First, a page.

My own dietary Puritanism has been shaken up by a series of paradigm-shifting experiences in recent years. I make part of my living as a church organist, and at one point, the Lutheran church where I worked got a new a pastor, fresh from a couple of years as a missionary in Peru. The pastor and his family were vegetarians, which, I know from experience, is a most unusual thing for a Lutheran to be, so I was very interested to get to know him. In one of his sermons, he discussed his work in Peru, and mentioned that his family decided to suspend their vegetarianism during their time there. In the remote mountain village where they lived, the staples of the local diet were guinea pig and purple potatoes, but food of any kind was pretty scarce. The pastor realized that graciously accepting the hospitality of the people he was there to serve, by eating what they ate and generously shared, was more important than hewing stubbornly to an ethical principle that was, after all, a luxury only available to people who never had to worry about getting enough to eat. As much as the thought of roast guinea pig on a tiny spit made my stomach clench, I had to respect this point of view.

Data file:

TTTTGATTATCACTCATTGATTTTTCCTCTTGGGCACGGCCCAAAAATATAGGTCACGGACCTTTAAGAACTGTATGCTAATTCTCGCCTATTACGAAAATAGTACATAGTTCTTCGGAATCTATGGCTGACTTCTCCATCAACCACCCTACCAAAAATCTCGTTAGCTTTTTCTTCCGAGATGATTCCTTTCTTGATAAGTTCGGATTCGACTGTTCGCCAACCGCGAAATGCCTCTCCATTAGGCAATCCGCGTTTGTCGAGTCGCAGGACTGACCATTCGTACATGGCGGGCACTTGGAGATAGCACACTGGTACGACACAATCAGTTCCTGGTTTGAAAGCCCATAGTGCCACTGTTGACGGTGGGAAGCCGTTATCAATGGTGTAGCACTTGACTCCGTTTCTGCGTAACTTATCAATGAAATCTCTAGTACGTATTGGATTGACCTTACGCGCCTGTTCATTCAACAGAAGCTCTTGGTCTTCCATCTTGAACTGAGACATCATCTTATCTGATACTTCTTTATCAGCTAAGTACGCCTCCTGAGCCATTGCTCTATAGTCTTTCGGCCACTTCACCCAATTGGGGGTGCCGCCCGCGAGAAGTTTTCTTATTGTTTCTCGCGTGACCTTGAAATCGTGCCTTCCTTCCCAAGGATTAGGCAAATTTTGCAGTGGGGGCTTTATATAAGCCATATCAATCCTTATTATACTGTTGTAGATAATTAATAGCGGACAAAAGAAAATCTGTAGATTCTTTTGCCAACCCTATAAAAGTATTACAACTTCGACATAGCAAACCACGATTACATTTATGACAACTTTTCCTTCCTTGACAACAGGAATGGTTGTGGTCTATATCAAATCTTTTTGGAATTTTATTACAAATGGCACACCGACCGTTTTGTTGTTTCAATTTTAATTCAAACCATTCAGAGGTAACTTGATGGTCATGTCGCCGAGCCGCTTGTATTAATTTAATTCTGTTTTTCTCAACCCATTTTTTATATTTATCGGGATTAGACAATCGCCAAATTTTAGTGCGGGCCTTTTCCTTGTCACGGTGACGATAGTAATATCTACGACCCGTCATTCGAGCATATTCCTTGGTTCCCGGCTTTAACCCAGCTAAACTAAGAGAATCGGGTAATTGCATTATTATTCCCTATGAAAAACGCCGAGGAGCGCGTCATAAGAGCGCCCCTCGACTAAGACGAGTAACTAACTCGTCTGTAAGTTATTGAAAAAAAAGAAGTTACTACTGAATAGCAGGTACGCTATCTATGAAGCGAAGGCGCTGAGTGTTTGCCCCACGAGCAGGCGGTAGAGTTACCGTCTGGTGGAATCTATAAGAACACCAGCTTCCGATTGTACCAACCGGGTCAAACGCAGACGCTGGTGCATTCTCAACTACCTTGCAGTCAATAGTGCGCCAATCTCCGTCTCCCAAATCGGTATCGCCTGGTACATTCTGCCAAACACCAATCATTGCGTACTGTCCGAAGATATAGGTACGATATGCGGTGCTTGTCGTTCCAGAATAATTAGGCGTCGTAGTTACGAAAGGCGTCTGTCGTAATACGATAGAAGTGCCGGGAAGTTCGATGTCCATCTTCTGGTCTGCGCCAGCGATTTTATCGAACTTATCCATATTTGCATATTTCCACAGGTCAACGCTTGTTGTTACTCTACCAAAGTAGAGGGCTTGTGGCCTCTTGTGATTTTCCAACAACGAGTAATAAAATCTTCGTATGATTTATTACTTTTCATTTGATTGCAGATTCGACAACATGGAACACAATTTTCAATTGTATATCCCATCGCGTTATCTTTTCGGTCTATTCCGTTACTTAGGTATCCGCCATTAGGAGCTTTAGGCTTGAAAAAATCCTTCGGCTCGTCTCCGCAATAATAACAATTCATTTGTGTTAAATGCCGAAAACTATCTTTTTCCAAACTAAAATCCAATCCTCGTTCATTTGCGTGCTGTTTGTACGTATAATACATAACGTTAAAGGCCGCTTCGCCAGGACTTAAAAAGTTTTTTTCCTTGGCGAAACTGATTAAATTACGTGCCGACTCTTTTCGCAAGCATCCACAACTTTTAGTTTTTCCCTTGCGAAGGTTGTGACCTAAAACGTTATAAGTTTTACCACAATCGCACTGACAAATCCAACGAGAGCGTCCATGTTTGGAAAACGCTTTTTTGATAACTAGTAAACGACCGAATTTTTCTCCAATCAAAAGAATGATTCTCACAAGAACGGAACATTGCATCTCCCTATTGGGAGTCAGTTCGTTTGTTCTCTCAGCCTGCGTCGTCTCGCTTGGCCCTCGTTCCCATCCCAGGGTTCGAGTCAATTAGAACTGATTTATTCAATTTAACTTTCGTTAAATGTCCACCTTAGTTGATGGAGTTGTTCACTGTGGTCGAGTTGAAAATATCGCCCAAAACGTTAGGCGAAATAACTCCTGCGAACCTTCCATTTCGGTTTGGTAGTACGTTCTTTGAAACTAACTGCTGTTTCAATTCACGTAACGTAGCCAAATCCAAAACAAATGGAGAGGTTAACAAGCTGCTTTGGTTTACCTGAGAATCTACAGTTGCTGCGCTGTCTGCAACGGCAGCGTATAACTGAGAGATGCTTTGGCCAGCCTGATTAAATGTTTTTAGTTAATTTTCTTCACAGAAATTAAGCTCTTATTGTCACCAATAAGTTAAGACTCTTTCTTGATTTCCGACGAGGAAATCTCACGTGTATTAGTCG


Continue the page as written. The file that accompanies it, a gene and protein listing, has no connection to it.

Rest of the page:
One holiday season I became aware of Heifer International, an organization that helps people in very poor areas of the world improve their standard of living with donations of livestock. By raising ducks and goats and selling eggs, milk and, yes, meat, families are able to buy medicine and other necessities, and send their children to school — in other words, they escape a centuries-long cycle of crushing poverty. Images of slaughter that my mind conjured up at first were dismissed by photos of smiling, appropriately chubby children, and proud parents who had progressed from the brink of starvation to small business ownership. Who the hell was I to tell them to eat tofu? My world was officially rocked.